Overcoming struggle and rejection: Luling man fulfills dream of becoming a veterinarian

Submitted Report

Victor Lopez wanted to become one thing in his life – a veterinarian.  Born to immigrant parents with little money or education, going to school while working full-time and numerous rejections from veterinary colleges, the odds were stacked against Victor.

But on June 1, 2020, he accomplished his goal.

Lopez, 33, was raised in Luling in central Texas on his parent’s small ranch. One night, when Lopez was about 10, he and his father took a sick calf to the veterinarian to save its life. “This was something I never experienced before and I thought, ‘This is what I want to do,’” Lopez said. He began to spend his childhood caring for his family’s livestock and realized, “Families like mine may not like going to the veterinarian because of a language barrier. I hope to change that,” Lopez said.

A chance encounter while Lopez was working at a sandwich shop located at a truck stop during his senior year in high school would become a pivotal point in his life.  A customer, veterinarian Dr. John Davidson struck up a friendly conversation with Lopez about his life. When Lopez shared his goal, Davidson explained that he and his business partner, Dr. Steven Golla, of Chisholm Trail Veterinary Clinic, were opening a new animal hospital. “He was professional, detail-oriented and you could tell that he was just different,” said Golla.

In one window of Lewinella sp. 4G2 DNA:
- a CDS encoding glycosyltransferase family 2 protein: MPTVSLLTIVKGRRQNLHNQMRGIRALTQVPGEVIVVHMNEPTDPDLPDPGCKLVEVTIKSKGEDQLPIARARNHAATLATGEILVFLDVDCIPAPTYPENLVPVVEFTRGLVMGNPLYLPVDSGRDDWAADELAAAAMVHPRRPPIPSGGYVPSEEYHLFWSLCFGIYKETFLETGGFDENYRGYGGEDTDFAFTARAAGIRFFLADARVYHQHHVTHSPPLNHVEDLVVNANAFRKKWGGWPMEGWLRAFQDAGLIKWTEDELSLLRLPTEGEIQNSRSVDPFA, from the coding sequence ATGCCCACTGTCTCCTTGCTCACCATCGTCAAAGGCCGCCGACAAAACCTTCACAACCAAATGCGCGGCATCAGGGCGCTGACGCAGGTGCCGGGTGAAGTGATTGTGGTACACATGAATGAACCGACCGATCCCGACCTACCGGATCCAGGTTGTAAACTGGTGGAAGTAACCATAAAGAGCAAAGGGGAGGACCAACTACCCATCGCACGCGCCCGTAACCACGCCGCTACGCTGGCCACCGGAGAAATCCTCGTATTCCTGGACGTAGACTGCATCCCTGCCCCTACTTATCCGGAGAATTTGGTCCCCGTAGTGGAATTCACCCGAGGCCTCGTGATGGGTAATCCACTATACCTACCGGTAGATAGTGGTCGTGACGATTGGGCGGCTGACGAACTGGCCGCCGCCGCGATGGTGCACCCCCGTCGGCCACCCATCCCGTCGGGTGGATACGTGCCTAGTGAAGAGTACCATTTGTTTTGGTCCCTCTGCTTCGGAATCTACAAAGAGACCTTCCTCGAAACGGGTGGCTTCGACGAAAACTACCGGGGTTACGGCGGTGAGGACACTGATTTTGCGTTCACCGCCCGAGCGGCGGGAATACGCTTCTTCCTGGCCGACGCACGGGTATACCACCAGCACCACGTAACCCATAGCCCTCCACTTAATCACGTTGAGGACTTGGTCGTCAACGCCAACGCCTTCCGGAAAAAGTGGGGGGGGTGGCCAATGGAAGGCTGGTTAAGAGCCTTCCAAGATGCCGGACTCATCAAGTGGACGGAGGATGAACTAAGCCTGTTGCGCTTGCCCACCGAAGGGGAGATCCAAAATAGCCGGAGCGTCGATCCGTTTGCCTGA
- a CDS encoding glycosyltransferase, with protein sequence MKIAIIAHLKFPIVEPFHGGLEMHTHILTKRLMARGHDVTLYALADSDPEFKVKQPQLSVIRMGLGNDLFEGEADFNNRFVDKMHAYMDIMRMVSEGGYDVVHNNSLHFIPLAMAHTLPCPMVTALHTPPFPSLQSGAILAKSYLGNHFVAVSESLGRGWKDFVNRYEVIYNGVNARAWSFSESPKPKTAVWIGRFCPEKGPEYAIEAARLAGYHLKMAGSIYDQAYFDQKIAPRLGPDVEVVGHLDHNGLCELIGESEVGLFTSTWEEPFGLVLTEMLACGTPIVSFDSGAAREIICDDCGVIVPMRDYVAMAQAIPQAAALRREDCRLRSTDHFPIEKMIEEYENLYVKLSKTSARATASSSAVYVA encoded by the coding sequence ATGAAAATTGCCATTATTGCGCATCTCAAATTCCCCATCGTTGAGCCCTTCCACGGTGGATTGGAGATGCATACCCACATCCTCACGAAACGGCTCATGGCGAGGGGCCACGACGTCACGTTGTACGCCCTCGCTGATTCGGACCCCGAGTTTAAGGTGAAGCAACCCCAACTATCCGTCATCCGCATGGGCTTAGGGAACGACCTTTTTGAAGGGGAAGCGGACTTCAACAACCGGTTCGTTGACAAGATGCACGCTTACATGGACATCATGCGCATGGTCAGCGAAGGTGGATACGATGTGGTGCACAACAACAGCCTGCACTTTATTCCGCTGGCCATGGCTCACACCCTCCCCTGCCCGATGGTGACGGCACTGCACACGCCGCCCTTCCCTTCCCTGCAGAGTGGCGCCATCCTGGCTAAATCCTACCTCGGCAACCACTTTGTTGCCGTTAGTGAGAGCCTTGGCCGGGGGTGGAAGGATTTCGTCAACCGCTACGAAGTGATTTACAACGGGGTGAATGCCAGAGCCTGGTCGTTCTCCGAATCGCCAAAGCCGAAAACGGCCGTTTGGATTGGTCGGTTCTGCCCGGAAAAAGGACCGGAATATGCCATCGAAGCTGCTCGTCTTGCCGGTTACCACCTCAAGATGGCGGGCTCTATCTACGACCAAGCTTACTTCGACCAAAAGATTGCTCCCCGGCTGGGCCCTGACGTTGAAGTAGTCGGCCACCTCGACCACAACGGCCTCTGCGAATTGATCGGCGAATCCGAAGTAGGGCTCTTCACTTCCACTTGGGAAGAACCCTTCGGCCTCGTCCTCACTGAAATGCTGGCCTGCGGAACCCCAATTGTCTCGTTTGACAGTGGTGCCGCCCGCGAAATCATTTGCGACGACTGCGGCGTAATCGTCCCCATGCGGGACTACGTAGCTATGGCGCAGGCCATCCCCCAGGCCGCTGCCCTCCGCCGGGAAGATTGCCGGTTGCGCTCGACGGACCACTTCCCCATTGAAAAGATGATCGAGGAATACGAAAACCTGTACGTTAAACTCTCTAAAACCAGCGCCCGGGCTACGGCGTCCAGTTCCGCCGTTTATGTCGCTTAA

Lopez was quickly hired as a technician assistant in Golla’s veterinary practice.

After graduating high school in 2005, Lopez earned his associate’s degree in veterinary technology from Palo Alto College in San Antonio and later a bachelor’s degree in animal science from Texas State University in San Marcos, all the while working full-time at the vet clinic and on his parents’ ranch.

He becomes the first of his more than 50-member family to obtain an undergraduate degree.

During his junior year at Texas State, Lopez applied to the Texas A&M College of Veterinary Medicine & Biomedical Sciences and was rejected – not once, but twice.

Undeterred, Lopez enrolled in a master’s degree program at Texas A&M University, Kingsville while continuing to work full-time. He applied to veterinary school for the third time and again, was denied admission.

By 2015, Lopez graduated with a master’s degree in animal science, another first for his family. “It was hard for my parents to comprehend what I was doing because they only had an elementary school education,” Lopez said. “Every time I graduated with a degree, they’d ask me,  ‘Are you a doctor yet?’ and I’d have to say, ‘No not yet.’”

Later that same year, Lopez applied to veterinary school outside his home state and was finally accepted by Tuskegee University College of Veterinary Medicine in Alabama for the class of 2020.

On May 1, 2020, Lopez graduated from Tuskegee with a “virtual” graduation ceremony with a Doctor of Veterinary Medicine degree.

He is now the first doctor in his family. “My parents came to this country with nothing and they were looking for the American dream and I made it happen for them,” Lopez said. “I am able to finally tell my parents I am a doctor now!”

“You meet people who are born to do things. And this is what he was born to do, to be a veterinarian,” Golla said. “If there was ever a sure thing, it was him.”

Lopez joins Dr. Garrett Montgomery at Chisholm Trail Veterinary Clinic as an associate veterinarian, a long way from his first job at the clinic more than 15 years ago.

Lopez wants to be a role model for his community. “There are kids from the same situation as I was who come into the clinic and want to follow the same path,” he said. “Now they can see first-hand that the American dream is not impossible.”

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